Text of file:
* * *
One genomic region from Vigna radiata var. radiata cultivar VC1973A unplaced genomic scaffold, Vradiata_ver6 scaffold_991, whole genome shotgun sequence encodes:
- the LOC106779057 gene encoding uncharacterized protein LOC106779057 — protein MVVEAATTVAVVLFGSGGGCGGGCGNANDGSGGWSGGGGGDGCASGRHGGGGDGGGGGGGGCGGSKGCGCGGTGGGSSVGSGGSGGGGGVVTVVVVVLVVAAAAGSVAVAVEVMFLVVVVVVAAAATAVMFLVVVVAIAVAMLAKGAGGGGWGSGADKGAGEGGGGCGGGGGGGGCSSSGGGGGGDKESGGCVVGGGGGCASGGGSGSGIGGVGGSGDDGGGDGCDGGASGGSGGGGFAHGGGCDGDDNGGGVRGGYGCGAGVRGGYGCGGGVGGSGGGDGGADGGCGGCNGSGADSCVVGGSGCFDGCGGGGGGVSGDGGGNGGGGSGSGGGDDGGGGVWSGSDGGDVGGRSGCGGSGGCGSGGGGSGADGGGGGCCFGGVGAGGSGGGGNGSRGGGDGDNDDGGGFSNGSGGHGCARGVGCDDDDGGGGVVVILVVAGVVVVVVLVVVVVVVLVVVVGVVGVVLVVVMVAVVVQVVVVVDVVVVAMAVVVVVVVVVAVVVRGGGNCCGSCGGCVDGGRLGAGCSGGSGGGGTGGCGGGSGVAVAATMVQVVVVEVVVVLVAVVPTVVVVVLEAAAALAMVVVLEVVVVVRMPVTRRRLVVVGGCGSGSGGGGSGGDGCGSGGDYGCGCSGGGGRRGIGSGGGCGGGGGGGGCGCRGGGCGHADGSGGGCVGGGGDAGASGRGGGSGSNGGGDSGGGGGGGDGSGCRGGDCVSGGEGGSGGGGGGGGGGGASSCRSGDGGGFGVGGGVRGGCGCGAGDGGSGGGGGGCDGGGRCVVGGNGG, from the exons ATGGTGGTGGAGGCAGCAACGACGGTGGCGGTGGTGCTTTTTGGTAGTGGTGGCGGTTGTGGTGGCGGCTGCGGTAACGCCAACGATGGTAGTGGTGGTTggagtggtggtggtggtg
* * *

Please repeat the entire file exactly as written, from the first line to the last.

One genomic region from Vigna radiata var. radiata cultivar VC1973A unplaced genomic scaffold, Vradiata_ver6 scaffold_991, whole genome shotgun sequence encodes:
- the LOC106779057 gene encoding uncharacterized protein LOC106779057 — protein MVVEAATTVAVVLFGSGGGCGGGCGNANDGSGGWSGGGGGDGCASGRHGGGGDGGGGGGGGCGGSKGCGCGGTGGGSSVGSGGSGGGGGVVTVVVVVLVVAAAAGSVAVAVEVMFLVVVVVVAAAATAVMFLVVVVAIAVAMLAKGAGGGGWGSGADKGAGEGGGGCGGGGGGGGCSSSGGGGGGDKESGGCVVGGGGGCASGGGSGSGIGGVGGSGDDGGGDGCDGGASGGSGGGGFAHGGGCDGDDNGGGVRGGYGCGAGVRGGYGCGGGVGGSGGGDGGADGGCGGCNGSGADSCVVGGSGCFDGCGGGGGGVSGDGGGNGGGGSGSGGGDDGGGGVWSGSDGGDVGGRSGCGGSGGCGSGGGGSGADGGGGGCCFGGVGAGGSGGGGNGSRGGGDGDNDDGGGFSNGSGGHGCARGVGCDDDDGGGGVVVILVVAGVVVVVVLVVVVVVVLVVVVGVVGVVLVVVMVAVVVQVVVVVDVVVVAMAVVVVVVVVVAVVVRGGGNCCGSCGGCVDGGRLGAGCSGGSGGGGTGGCGGGSGVAVAATMVQVVVVEVVVVLVAVVPTVVVVVLEAAAALAMVVVLEVVVVVRMPVTRRRLVVVGGCGSGSGGGGSGGDGCGSGGDYGCGCSGGGGRRGIGSGGGCGGGGGGGGCGCRGGGCGHADGSGGGCVGGGGDAGASGRGGGSGSNGGGDSGGGGGGGDGSGCRGGDCVSGGEGGSGGGGGGGGGGGASSCRSGDGGGFGVGGGVRGGCGCGAGDGGSGGGGGGCDGGGRCVVGGNGG, from the exons ATGGTGGTGGAGGCAGCAACGACGGTGGCGGTGGTGCTTTTTGGTAGTGGTGGCGGTTGTGGTGGCGGCTGCGGTAACGCCAACGATGGTAGTGGTGGTTggagtggtggtggtggtg